Russian President Vladimir Putin on Friday announced that Russia is annexing four regions of Ukraine.
In defiance of the international community and international law, Putin on Friday signed treaties to begin the process of absorbing parts of Ukraine into Russia. The four regions being annexed are Donetsk and Luhansk in eastern Ukraine and Kherson and Zaporizhzhia in southern Ukraine.
Putin and the heads of the four regions of Ukraine put their names on treaties for them to join Russia. The action represents a sharp escalation in the seven-month conflict in Ukraine, which began on February 24 when Putin ordered the invasion of Ukraine — dubbed as a special military operation.
The signing of these treaties came three days after the completion of "referendums" organised by Moscow on joining Russia that were dismissed by Ukraine and the West as a bare-faced land grab, held at gunpoint and based on lies. The results of the referendums were believed from the beginning to be in Russia's favour as voting in occupied areas would either be rigged or forced.
The four regions of Donetsk, Luhansk, Kherson, and Zaporizhzhia comprises around 15 per cent of Ukraine. Along with Crimea which Russia annexed in 2014, Russia now lays claim to —and controls large parts of— around 20 per cent of Ukraine.
Russia controls most of the Luhansk and Kherson regions, about 60% of the Donetsk region, and a large chunk of the Zaporizhzhia region where it took control of Europe's largest nuclear power plant.
Reactions to the Russian annexation
Ukraine, Europe, and the West has rejected the Russian annexation. The international community has largely termed the Russian annexation as illegal.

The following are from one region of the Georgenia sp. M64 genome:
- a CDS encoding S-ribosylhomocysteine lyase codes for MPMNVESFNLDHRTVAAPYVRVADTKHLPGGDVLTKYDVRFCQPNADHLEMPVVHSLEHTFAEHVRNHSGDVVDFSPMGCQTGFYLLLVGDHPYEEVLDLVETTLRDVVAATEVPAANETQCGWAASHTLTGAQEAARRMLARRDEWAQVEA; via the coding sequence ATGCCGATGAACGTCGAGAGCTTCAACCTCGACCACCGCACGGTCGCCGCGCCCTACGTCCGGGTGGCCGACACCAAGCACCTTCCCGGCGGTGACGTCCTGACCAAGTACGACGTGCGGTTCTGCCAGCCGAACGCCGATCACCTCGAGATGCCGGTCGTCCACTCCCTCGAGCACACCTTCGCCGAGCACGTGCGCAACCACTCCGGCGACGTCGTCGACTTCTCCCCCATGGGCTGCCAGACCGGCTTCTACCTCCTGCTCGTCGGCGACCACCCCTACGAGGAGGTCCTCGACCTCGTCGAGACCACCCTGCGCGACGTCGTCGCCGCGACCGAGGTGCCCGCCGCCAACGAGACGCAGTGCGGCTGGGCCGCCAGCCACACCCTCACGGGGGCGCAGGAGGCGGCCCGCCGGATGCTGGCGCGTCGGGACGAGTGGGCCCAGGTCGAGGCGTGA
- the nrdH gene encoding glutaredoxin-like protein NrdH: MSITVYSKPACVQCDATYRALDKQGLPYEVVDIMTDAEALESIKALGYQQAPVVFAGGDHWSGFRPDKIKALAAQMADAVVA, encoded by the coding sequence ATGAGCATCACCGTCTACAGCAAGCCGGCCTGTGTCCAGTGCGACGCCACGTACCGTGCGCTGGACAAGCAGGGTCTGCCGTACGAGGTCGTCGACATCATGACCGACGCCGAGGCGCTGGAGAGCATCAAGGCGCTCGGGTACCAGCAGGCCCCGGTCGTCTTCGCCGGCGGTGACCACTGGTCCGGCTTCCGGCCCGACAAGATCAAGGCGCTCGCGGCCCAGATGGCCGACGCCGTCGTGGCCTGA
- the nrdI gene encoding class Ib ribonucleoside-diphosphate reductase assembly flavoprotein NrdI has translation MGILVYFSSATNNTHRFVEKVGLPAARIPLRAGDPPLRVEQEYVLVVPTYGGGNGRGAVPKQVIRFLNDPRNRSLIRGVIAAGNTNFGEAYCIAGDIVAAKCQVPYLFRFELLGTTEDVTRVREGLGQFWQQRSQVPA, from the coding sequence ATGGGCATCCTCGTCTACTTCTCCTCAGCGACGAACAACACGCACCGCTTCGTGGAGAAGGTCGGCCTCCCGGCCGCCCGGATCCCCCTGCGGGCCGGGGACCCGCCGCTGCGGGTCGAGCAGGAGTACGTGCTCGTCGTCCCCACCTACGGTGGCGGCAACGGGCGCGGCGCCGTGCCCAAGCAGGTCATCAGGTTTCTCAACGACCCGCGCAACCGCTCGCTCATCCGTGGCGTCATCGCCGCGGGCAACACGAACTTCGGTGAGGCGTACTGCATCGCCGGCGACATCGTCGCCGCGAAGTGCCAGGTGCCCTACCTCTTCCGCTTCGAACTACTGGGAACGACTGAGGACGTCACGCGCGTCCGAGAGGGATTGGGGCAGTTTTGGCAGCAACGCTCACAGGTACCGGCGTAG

The European Union (EU) said that, with the annexation, Putin was putting world security at risk.
"We firmly reject and unequivocally condemn the illegal annexation by Russia of Ukraine's Donetsk, Luhansk, Zaporizhzhia and Kherson regions. By wilfully undermining the rules-based international order and blatantly violating the fundamental rights of Ukraine to independence, sovereignty and territorial integrity, core principles as enshrined in the UN Charter and international law, Russia is putting global security at risk," said EU in a statement.
US Secretary of State Antony Blinken said, "The United States rejects the illegitimate, fabricated outcomes of Russia’s sham 'referenda' in Ukraine. This is a violation of international law. We stand in support of Ukraine’s sovereignty and territorial integrity."
US President Joe Biden said Putin's actions "have no ligitimacy".
"Russia is violating international law, trampling on the United Nations Charter, and showing its contempt for peaceful nations everywhere...We will continue to support Ukraine’s efforts to regain control of its territory by strengthening its hand militarily and diplomatically, including through the $1.1 billion in additional security assistance the United States announced this week," said Biden.
The Biden administration announced another round of sanctions in response to Putin's annexation of Ukrainian territories. More than 1,000 Russian persons and entities are being sanctioned in the latest round.